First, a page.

Hi I am a pharmacist and run an anticoagulantion service. My view is I would stick to warfarin I am very aware of its problems not only on a professional level but also a personal one as my husband has been on it for over 10 years post Aortic Valve replacing. (The new drugs such as Rivaroxaban can't be used for this as there is not enough confidence they are effective enough to prevent clots, the companies have not published any research into this area). I have come across a lot of problems with people on the new anticoagulants including a number of strokes, so quite a few are being switched back to warfarin - not particularly complicated just takes a few days.
As yet there is no antidote to rivaroxaban available in the NHS although there is talk of one soon (it is undergoing clinical trials at the moment) but soon can be quite a while in NHS terms and relies on any hospital you may end up in stocking it - not guaranteed at all. And certainly not in the next year or so.
Also I have studied the research into these new anticoagulants as I did a discertation on them last year for my Masters and there is a real concern from academics and many physicians about the non follow up of patients on these new drugs, the research was all based on patients who were tested as regularly as those on warfarin. And yet it had been marketed as needing no follow up, which is now being doubted quite strongly.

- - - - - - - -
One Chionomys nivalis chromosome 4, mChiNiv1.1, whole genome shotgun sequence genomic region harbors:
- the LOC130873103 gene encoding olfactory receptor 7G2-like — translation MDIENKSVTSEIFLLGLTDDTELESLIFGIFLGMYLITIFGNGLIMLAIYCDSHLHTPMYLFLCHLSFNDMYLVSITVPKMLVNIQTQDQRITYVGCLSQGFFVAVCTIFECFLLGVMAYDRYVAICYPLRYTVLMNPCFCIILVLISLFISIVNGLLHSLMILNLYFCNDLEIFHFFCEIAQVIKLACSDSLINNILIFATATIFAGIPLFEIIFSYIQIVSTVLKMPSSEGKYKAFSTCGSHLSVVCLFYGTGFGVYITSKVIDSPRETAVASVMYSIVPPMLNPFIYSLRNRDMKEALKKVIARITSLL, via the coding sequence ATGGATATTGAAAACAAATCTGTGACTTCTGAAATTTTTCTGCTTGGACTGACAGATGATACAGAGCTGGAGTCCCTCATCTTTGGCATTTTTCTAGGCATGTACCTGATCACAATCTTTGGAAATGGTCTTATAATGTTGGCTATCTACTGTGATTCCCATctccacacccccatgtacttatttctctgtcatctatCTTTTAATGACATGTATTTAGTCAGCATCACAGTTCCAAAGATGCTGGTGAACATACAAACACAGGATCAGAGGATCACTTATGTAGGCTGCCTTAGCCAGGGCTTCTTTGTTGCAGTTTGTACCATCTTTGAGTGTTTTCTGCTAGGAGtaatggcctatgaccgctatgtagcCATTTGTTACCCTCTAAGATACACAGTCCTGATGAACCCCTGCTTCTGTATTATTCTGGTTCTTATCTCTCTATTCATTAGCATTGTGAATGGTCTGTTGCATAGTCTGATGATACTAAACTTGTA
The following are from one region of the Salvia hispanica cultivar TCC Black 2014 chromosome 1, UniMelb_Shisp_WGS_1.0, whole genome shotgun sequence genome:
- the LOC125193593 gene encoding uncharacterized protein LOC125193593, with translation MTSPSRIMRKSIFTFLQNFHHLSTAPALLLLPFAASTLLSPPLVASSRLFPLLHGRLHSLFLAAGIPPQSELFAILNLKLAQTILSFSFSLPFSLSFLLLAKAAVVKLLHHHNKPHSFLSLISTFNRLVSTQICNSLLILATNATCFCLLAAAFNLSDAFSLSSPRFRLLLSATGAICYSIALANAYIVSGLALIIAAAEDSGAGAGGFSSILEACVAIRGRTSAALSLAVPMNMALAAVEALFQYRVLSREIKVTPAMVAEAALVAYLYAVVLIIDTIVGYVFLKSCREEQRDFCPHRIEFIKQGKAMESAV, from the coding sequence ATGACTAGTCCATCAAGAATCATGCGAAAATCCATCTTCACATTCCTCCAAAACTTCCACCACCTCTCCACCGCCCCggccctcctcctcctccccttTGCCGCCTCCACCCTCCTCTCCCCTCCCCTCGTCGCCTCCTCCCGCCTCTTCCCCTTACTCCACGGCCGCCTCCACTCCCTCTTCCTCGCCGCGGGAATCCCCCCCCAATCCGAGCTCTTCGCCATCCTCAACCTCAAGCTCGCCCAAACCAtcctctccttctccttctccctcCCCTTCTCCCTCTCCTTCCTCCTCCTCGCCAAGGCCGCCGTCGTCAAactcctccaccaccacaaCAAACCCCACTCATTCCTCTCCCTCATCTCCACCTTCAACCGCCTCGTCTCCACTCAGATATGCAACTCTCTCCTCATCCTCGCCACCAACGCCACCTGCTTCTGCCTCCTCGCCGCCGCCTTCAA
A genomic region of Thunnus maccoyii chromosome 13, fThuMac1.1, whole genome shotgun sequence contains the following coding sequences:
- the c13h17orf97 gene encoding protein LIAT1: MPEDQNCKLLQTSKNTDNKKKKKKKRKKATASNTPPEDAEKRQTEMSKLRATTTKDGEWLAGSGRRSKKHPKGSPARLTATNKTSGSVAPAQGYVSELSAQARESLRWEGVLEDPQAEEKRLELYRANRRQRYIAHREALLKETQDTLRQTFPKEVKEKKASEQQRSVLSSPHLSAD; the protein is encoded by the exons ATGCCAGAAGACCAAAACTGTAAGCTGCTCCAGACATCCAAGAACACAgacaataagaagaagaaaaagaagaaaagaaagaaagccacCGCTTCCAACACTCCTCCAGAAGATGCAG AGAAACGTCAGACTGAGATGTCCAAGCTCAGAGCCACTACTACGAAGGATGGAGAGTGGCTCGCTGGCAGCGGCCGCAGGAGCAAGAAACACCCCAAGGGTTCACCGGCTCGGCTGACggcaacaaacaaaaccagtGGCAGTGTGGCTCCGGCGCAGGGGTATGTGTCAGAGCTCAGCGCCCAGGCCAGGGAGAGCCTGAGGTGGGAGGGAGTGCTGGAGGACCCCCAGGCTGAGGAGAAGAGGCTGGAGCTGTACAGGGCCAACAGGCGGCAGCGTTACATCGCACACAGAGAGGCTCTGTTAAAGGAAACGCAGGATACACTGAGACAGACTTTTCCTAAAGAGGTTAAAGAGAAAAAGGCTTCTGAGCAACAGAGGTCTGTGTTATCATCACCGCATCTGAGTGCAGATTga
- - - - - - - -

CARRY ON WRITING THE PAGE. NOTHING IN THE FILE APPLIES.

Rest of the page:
So basically you have a long established drug with well known issues which you are closely monitored on to ensure that your risk of stroke or bleeding is kept to a
Minimum, but can be easily and very rapidly reversed if serious problems occur or you need emergency surgery for anything. Or a new drug with little history and no testing to see how you as an individual are responding to it. Which can be great as it saves you going to your local clinic to have a finger prick every few weeks to check if you are on the optimal treatment. But in reality isn't the peace of mind you get from knowing it's working worth it.
With so many areas of health we are moving to an indivualised treatment, which we have with warfarin but the new ones are returning to a one size fits all scenario.
Having said that we really need people to be guinea pigs to try out these new drugs so that in the future we have much more information about them. Just so long as you feel fully informed and happy to be one of them.
The drugs companies are spending a vast amount of money promoting the new anticoagulants to health professionals where as, as warfarin is so long established it is well out of patent so there is no money from anyone to promote it.